The following spring, I asked the church for some help, I was at the end of my rope. At the time, we had someone come in a preach twice per month and I would cover the other two Sundays until we eventually hired another interim who was there 2 months before we hired another Sr. Pastor. I applied and interviewed with the Pastor Search Committee to be the next Sr. Pastor, but they chose another individual. I was disappointed at the time. But I trust in the sovereignty of God, and I trusted every person on that committee and I was perfectly supportive of the decision they had made. Looking back now, I definitely was not ready.
Our next Sr. Pastor took the reigns, my job title changed to Associate Pastor, and I was back to my normal duties with our students with a few other added responsibilities. It was business as usual. But I still had that desire within my to shepherd the flock of God in the capacity that I had as the interim. With this being the case, I had a difficult time transitioning back to full-time student ministry.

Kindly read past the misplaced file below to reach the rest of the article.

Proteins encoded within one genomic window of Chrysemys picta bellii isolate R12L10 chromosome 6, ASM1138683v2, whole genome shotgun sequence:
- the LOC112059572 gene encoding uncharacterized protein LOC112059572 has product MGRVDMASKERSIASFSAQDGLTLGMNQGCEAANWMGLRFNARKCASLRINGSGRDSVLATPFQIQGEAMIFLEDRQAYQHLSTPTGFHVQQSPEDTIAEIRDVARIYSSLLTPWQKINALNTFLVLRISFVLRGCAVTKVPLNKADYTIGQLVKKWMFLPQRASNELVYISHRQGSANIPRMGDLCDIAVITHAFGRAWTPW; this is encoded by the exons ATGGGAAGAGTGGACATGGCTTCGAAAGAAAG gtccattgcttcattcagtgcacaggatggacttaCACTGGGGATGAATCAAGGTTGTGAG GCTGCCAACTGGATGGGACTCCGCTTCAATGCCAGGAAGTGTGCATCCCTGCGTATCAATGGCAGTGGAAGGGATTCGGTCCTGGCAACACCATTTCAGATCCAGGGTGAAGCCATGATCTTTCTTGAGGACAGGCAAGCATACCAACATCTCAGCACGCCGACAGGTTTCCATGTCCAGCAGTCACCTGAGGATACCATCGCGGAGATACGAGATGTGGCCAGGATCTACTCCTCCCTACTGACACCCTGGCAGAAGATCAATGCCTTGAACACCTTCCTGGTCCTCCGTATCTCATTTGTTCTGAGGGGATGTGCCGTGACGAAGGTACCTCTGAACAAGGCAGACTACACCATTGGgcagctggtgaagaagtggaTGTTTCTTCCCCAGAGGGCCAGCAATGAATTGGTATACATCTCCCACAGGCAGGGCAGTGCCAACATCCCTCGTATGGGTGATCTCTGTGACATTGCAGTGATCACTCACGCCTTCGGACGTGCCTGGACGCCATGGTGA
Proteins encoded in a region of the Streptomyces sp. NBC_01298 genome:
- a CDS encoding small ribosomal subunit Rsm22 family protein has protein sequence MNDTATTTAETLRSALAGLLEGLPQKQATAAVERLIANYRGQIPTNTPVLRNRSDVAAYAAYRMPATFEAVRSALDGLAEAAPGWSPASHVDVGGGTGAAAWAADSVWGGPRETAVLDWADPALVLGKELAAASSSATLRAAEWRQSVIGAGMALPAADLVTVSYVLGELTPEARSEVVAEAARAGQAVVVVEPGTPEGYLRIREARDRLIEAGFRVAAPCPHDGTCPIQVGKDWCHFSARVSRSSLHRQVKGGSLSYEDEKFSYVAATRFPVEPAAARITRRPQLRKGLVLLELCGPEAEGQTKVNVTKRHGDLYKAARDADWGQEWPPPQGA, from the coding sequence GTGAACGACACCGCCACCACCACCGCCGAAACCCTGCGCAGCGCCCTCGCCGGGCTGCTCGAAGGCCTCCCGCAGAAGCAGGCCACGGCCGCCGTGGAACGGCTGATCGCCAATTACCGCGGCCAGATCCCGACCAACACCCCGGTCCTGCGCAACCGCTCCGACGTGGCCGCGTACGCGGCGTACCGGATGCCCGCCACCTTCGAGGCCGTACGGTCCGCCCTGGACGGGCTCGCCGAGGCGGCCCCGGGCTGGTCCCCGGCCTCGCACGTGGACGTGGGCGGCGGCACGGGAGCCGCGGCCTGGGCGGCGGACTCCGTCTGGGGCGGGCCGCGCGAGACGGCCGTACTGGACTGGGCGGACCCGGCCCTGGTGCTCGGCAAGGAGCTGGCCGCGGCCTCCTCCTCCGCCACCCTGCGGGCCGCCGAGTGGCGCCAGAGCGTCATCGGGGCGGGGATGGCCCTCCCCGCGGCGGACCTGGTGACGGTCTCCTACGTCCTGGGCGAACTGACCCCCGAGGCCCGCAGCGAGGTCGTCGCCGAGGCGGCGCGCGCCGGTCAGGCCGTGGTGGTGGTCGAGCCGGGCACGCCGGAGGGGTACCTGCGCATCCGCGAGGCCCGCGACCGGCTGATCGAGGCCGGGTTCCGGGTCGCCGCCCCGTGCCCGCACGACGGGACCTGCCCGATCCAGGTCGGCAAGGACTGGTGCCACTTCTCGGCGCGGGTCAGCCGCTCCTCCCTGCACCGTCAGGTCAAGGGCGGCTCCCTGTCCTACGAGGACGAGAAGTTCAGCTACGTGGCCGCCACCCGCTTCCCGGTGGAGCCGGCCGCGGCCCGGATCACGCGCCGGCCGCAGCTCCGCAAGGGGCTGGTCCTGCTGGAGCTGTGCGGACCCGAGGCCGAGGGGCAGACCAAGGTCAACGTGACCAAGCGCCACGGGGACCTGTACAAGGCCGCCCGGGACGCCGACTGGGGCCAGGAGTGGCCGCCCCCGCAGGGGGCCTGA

Nonetheless, over the next two years I learned. I learned about myself, ministry, and life. During 2014, I began looking for another job. Things weren’t as I wished they would be, I was struggling with a few things at the church, and I was unsure about my future. However, even in my searching, I never had peace. I was offered different ministry positions, and turned them down because Elizabeth and I did not have peace about taking them. Then, after a few events, I became the Sr. Pastor at FBC Oloh in March 2015. When I was named the Interim, my first Sunday to preach in that position was Easter Sunday. Four years later, when I was named Sr. Pastor, my first Sunday to preach in that position was Easter Sunday.
During these last ten years, there have been many struggles. I have had many spiritual, emotional, mental, and physical battles. I have heard things that I never thought I would hear, and I have said things that I am ashamed of. I have received criticisms that I would have never expected, and I have made some decisions that were equally unwise. I have practically grown up at this church. My wife and I have welcomed three children that know of no other church family other than FBC Oloh. I finished my college degree, master degree, and now working through my PhD.